|Emery and me at The Taste LA - yes, we are now officially the same height|
The food was great, of course. Every restaurant turned out excellent small plates, one thing more impressive than the next. My favorite bite: pressed watermelon cubes with basil oil and edible flowers from Chaya. The pork sausage sandwich with melon and chiles on ciabatta from Public Kitchen came in a close second. But picking favorites is hard, because, truly, everyone was on (or above) their game. (For snapshots of the event, see The Taste of LA slideshow on my LA Cooking Examiner column.)
|Watermelon with basil oil from Chaya - my favorite taste of the day|
Given my someday-aspiration of making my way into food television, I paid close attention to the chefs doing the cooking demos. Scott Conant, the restauranteur who often sits at the judges' panel on Chopped, has a huge personality and made the ladies swoon. Claire Robinson, host of Food Network's 5 Ingredient Fix, felt like your next-door neighbor. And Aarti Sequeira, winner of Food Network Star and host of Aarti Party, bubbled and giggled and glowed. They all had that certain something that made you want to keep watching.
|TV food host Claire Robinson talking about making butter|
So what do these TV chefs have that I don't (yet)? Based on what I saw, here's the to-do list for becoming a celebrity chef:
1. Learn to love talking about yourself. If you can't love it, at least get comfortable with it. When you're a TV food personality, it's only partly about the food. It's mostly about you and your perspective on the food. Scott Conant reminded the audience several time that he loves talking about himself and his life. It didn't come across as egotistical - instead, it confirmed in our minds that he was worth watching. Confidence is attractive.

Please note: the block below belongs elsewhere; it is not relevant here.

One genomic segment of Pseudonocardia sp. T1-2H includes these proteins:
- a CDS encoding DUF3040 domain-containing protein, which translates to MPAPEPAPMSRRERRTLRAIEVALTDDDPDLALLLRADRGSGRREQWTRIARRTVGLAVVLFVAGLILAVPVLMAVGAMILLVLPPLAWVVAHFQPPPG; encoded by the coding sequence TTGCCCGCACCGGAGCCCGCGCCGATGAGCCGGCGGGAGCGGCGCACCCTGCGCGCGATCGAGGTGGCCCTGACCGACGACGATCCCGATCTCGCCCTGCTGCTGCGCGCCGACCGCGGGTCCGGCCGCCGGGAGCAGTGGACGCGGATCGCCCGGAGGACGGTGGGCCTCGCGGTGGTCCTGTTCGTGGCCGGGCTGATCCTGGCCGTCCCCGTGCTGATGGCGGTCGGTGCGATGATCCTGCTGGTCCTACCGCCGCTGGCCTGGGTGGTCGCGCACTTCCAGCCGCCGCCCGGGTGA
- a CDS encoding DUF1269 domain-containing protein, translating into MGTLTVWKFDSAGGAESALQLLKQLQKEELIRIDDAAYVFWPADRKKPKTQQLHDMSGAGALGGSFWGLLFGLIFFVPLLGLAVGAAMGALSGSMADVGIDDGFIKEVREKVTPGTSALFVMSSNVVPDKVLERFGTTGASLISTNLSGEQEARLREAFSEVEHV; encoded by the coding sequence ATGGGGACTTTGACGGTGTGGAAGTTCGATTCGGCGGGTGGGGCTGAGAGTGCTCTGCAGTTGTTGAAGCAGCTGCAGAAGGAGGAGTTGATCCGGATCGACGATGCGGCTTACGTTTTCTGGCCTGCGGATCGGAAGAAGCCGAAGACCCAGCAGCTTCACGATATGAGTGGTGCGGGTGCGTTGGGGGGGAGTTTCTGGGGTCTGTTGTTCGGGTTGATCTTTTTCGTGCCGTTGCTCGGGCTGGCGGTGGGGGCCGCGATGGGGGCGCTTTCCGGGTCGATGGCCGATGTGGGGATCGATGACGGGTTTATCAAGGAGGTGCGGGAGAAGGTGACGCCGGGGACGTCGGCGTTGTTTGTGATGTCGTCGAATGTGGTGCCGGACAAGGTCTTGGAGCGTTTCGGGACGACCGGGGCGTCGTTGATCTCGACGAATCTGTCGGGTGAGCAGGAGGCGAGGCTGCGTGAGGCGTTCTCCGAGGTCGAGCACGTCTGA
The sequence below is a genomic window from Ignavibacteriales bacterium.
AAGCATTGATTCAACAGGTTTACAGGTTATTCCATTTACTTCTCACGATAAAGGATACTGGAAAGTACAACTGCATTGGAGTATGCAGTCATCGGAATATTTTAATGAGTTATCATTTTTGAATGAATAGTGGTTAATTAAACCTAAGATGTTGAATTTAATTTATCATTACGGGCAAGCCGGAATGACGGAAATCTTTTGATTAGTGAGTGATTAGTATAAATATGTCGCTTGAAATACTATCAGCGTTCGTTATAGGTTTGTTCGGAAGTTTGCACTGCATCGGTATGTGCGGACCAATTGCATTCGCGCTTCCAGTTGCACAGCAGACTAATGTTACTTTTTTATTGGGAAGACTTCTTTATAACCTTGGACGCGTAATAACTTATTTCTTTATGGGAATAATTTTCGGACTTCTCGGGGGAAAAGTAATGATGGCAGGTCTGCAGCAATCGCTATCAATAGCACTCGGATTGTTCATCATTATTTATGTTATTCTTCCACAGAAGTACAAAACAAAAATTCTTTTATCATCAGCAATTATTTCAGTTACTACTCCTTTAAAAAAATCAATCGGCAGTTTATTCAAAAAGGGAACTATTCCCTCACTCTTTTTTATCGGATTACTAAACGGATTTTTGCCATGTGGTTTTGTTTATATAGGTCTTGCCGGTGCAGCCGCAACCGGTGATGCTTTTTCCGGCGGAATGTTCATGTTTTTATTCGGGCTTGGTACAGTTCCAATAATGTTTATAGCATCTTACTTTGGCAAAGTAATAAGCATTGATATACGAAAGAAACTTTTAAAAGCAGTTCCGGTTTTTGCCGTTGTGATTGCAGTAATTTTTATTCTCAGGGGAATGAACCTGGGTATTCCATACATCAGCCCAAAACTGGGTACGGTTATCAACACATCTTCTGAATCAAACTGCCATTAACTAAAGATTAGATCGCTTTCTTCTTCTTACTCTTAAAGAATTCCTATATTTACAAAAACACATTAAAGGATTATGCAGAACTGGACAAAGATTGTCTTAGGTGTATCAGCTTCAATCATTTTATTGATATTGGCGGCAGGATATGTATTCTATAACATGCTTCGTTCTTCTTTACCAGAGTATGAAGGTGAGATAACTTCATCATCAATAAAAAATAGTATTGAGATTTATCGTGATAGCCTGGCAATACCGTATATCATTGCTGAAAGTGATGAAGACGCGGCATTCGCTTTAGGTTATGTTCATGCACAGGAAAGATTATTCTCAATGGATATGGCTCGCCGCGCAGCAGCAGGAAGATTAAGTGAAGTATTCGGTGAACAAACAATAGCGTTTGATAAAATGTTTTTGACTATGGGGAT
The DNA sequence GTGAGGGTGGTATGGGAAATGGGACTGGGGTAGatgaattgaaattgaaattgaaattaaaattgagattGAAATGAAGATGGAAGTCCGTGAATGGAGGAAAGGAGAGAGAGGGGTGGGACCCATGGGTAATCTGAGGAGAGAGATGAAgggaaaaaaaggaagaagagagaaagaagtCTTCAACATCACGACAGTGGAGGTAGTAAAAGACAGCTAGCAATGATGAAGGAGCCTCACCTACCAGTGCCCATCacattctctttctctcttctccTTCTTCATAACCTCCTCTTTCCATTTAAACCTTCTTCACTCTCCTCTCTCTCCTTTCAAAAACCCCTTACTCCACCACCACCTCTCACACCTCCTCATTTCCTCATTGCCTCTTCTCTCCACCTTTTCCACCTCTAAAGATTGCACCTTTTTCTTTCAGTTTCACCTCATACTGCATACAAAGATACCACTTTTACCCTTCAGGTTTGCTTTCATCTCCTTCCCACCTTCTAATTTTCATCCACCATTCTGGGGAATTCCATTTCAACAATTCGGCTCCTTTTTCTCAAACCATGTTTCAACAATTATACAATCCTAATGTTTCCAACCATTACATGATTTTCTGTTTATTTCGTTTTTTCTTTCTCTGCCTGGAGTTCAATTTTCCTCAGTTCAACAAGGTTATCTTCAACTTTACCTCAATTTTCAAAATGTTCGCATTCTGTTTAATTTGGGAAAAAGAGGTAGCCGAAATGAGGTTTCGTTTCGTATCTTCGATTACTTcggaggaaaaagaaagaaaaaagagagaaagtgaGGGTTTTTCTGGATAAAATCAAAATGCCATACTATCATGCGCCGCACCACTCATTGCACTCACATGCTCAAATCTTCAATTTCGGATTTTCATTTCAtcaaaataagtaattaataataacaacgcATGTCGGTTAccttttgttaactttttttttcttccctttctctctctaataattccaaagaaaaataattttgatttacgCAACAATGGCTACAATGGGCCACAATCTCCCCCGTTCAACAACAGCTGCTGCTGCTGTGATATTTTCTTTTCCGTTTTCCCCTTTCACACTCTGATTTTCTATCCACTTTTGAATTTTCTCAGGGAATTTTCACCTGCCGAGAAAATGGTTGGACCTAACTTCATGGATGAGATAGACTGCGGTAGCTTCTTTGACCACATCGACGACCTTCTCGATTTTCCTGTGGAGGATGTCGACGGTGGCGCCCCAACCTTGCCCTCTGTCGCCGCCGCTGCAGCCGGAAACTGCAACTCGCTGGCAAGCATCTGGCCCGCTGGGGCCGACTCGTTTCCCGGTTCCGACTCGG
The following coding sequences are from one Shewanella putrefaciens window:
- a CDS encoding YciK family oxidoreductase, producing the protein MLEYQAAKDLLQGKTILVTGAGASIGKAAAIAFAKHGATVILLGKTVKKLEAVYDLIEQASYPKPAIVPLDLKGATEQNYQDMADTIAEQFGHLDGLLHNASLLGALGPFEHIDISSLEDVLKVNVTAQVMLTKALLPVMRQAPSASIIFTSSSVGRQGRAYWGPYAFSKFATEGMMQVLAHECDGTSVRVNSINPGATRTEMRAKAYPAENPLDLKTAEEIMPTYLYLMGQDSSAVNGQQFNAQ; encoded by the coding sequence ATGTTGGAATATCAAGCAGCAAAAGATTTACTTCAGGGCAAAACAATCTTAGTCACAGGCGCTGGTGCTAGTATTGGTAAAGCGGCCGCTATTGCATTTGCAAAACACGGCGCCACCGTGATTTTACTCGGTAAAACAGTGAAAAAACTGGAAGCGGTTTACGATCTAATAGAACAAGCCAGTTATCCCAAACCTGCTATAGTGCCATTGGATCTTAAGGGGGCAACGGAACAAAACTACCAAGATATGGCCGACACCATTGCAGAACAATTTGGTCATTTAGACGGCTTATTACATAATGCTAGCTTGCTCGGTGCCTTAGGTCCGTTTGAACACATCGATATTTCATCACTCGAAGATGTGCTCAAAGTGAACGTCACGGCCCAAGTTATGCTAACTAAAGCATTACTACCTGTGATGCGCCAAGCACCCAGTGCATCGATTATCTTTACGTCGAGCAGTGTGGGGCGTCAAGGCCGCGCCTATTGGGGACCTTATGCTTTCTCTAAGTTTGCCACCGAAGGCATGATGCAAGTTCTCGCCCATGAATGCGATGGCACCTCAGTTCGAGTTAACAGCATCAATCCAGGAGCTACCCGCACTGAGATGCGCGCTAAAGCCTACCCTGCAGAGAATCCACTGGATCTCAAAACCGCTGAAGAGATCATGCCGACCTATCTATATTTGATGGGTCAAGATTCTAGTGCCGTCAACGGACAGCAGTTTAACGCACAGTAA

|Scott Conant made two simple pastas and told stories about his youth|
2. Define your food philosophy. Scott Conant does Italian. Claire Robinson's about short ingredient lists. Aarti is all Indian, all the time. Each of these TV chefs has a point of view, sticks with it, and sells it.
3. Develop a stable of stories that support your POV. That wasn't the first time Claire Robinson talked about riding her bike down the road to the chicken farm while living in southwest France. Aarti, I'm sure, has talked in public before about her mother's famous prawn biryani. Write down the anecdotes that will entertain your audience, rehearse them, and trot them out.
|Aarti Sequeira spent more time telling stories than cooking, which was fine|
4. Get your teeth whitened. Sorry - it's a requirement. We're talking about television, after all. But being stick-thin doesn't seem to be necessary for food TV personalities, which gives me hope.
5. Accept help in the kitchen. You'll need assistants to prep and even do the actual cooking while you tell your stories and entertain the audience. Aarti, who made paneer (Indian cheese) and then saag paneer (spinach with cheese), hardly touched the food at all during her demo. It was her recipe, but everything had been chopped and measured ahead of time, and her assistant did much of the stove work too. It didn't detract from the experience at all, and Aarti thanked her helper effusively. Most of you have probably dreamed of having a permanent sous chef. Not me, actually - I like the process. But I guess I'd get used to it.
6. Be gracious about photos. Everyone made time for snapshots with fans. Including the adoring one I brought with me, as you can see:
|Emery with Scott Conant|
|Emery with Claire Robinson|
|Emery and me with Aarti Sequeira|